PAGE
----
Run In With ... "The Talker"

A couple of days ago at work, one of the couple of people at work who just loves to talk popped into my office to talk about something that they had created in the past that was loosely similar to what I do at work, plus a lot of other added detail.

I’m a friendly guy, so I try to listen, even when I don’t really have any interest in what’s being talked about. I sometimes get the beginnings of a mild panic attack when running into one of “The Talkers”, especially if it’s not in passing so I can “get going”. It’s going to keep going forever! I have to keep paying attention! What is he even saying!?

It felt like it went on for half an hour, though surely only a few minutes. :joy: I looked at him and made conversational noises and responses, but I was almost in physical pain fighting to keep looking at him instead of turning back to what I was doing it just running away. I was fidgety. Should have grabbed my fidget off my desk. Hopefully I’ll remember to do that next time.

Does anyone else struggle when caught by “The Talker”?


I’ll admit that sometimes I am “The Talker”, and I’m not very good at picking up on the subtle cues that many people use to try to end a conversion.

One boss I had a great relationship with had a very simple strategy for this. (Now: he had a “my door is always open” philosophy, so he would consistently pause his work if one of his employees came to his door.) When I’d knock on his office door and asked if I could talk to him about something, he’d say “Sure, but I’ve just got a minute; I have to get back to this” [waving a hand at his computer screen, or some papers on his desk]. If it was something that was going to take more than a couple of minutes, I’d give him the overview and he would schedule a meeting. (If it was a matter that couldn’t wait, he would save his document and set it aside and make the time for me… He even delayed a meeting with his own but by a few minutes for me once.)

He was also very personable, but was disciplined about keeping to work matters fortnite meetings and taking about personal things at other times (like during the time before a meeting starts, or at the end of the day when our work was done but the day was not).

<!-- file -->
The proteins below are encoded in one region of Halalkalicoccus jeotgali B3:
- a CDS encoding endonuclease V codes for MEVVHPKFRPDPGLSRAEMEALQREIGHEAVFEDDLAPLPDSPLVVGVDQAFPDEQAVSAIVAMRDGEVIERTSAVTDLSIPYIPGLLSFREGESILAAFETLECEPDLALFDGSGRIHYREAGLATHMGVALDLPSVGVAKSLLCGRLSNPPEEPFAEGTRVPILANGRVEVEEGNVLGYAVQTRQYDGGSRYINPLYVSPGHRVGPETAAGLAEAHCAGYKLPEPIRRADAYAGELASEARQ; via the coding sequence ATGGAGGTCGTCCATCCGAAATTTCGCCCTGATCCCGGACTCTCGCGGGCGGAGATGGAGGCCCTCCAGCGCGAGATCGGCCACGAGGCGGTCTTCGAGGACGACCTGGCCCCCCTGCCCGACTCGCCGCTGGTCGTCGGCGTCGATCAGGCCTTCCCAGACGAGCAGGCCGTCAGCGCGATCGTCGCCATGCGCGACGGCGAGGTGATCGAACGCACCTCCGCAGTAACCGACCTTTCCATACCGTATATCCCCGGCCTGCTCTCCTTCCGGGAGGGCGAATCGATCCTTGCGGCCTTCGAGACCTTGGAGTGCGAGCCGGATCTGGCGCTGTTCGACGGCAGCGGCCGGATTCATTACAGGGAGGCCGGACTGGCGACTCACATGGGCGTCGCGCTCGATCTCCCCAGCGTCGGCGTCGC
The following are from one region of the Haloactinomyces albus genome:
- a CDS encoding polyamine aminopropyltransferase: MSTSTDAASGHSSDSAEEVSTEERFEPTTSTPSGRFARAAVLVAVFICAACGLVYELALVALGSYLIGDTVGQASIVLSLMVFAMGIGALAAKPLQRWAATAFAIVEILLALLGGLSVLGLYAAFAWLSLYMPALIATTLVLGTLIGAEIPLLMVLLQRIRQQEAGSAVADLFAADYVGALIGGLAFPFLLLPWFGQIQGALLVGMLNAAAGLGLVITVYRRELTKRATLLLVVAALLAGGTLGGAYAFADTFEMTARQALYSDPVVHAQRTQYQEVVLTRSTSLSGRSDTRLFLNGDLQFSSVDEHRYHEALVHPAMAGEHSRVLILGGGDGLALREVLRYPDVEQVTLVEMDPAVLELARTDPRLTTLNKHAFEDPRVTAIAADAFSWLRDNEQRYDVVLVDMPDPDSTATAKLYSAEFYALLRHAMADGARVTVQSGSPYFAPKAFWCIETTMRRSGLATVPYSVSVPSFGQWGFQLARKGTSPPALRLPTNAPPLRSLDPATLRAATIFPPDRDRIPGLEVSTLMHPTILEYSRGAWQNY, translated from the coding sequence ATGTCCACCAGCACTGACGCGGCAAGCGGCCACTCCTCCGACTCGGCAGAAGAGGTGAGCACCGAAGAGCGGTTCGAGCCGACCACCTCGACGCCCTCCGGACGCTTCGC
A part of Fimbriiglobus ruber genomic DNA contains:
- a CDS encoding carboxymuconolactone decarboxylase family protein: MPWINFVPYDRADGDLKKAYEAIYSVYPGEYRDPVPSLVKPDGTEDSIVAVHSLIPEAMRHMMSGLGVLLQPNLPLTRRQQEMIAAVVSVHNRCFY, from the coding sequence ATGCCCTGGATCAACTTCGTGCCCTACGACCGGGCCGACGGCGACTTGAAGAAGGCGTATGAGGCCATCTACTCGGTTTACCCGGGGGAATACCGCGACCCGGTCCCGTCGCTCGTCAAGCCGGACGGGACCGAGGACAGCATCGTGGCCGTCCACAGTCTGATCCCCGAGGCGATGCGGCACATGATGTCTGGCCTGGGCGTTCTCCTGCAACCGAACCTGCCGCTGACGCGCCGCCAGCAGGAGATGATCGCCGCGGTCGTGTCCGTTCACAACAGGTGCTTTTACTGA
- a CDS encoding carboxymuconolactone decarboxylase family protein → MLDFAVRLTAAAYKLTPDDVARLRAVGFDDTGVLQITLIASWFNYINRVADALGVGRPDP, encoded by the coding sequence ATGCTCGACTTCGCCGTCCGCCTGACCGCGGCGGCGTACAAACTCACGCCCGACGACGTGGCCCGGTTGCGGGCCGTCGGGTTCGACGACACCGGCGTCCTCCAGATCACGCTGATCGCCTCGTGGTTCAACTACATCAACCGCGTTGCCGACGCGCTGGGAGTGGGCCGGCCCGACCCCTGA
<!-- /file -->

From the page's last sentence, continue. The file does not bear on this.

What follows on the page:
In such a simple manner, he demonstrated two things very clearly: 1) his work is important, and 2) his employees are more important to him.

The person who is “The Talker” might be an Inattentive ADHD sort of person, like me, whose thoughts just keep pinging from one topic to the next. Giving me a clear time boundary, by saying “sure, but just a minute” or by scheduling a meeting, actually helps me to keep my focus on the topic.

There are different kinds is “Talkers”.

My dad is an extrovert, a true people-person, who loves to talk. He’s much better about social cues than I am, so he’s better at moving on when the other person is done with the conversation. Unlike me, he can stay on one topic.

A different boss I had was the self-important kind of “Talker”. He would schedule a 30 minute meeting with me, tell me it would only take 20 minutes, talk 45 minutes or more, spend less than five minutes talking about what the meeting was actually about, and only let me talk for 2 minutes the whole time. He did not respect his subordinates’ time, didn’t understand our work and our how much actual time it took to get things done. I felt like a captive in his meetings if I didn’t have anything scheduled immediately after. (He’s moved on now, gone from the organization…and I think the team is more productive now, but I’ve moved on to a new team.)